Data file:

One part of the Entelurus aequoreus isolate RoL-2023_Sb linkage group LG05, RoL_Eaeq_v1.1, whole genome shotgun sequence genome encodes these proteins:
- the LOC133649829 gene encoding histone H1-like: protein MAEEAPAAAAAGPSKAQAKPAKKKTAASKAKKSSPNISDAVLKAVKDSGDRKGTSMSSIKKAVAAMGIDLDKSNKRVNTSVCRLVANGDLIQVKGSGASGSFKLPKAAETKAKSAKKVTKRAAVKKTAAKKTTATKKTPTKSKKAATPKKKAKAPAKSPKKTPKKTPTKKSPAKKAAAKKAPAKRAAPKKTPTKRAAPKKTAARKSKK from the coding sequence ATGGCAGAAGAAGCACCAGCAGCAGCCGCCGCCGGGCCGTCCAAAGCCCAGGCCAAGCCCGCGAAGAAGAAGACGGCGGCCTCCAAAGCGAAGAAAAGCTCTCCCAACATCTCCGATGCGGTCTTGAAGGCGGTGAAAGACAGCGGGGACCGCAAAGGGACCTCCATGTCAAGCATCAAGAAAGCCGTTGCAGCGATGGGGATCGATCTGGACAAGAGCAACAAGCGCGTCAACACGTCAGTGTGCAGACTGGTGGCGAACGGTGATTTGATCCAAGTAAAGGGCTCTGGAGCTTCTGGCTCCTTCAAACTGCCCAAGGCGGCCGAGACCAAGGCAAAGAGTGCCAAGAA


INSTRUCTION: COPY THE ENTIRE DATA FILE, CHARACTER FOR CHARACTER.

One part of the Entelurus aequoreus isolate RoL-2023_Sb linkage group LG05, RoL_Eaeq_v1.1, whole genome shotgun sequence genome encodes these proteins:
- the LOC133649829 gene encoding histone H1-like: protein MAEEAPAAAAAGPSKAQAKPAKKKTAASKAKKSSPNISDAVLKAVKDSGDRKGTSMSSIKKAVAAMGIDLDKSNKRVNTSVCRLVANGDLIQVKGSGASGSFKLPKAAETKAKSAKKVTKRAAVKKTAAKKTTATKKTPTKSKKAATPKKKAKAPAKSPKKTPKKTPTKKSPAKKAAAKKAPAKRAAPKKTPTKRAAPKKTAARKSKK from the coding sequence ATGGCAGAAGAAGCACCAGCAGCAGCCGCCGCCGGGCCGTCCAAAGCCCAGGCCAAGCCCGCGAAGAAGAAGACGGCGGCCTCCAAAGCGAAGAAAAGCTCTCCCAACATCTCCGATGCGGTCTTGAAGGCGGTGAAAGACAGCGGGGACCGCAAAGGGACCTCCATGTCAAGCATCAAGAAAGCCGTTGCAGCGATGGGGATCGATCTGGACAAGAGCAACAAGCGCGTCAACACGTCAGTGTGCAGACTGGTGGCGAACGGTGATTTGATCCAAGTAAAGGGCTCTGGAGCTTCTGGCTCCTTCAAACTGCCCAAGGCGGCCGAGACCAAGGCAAAGAGTGCCAAGAA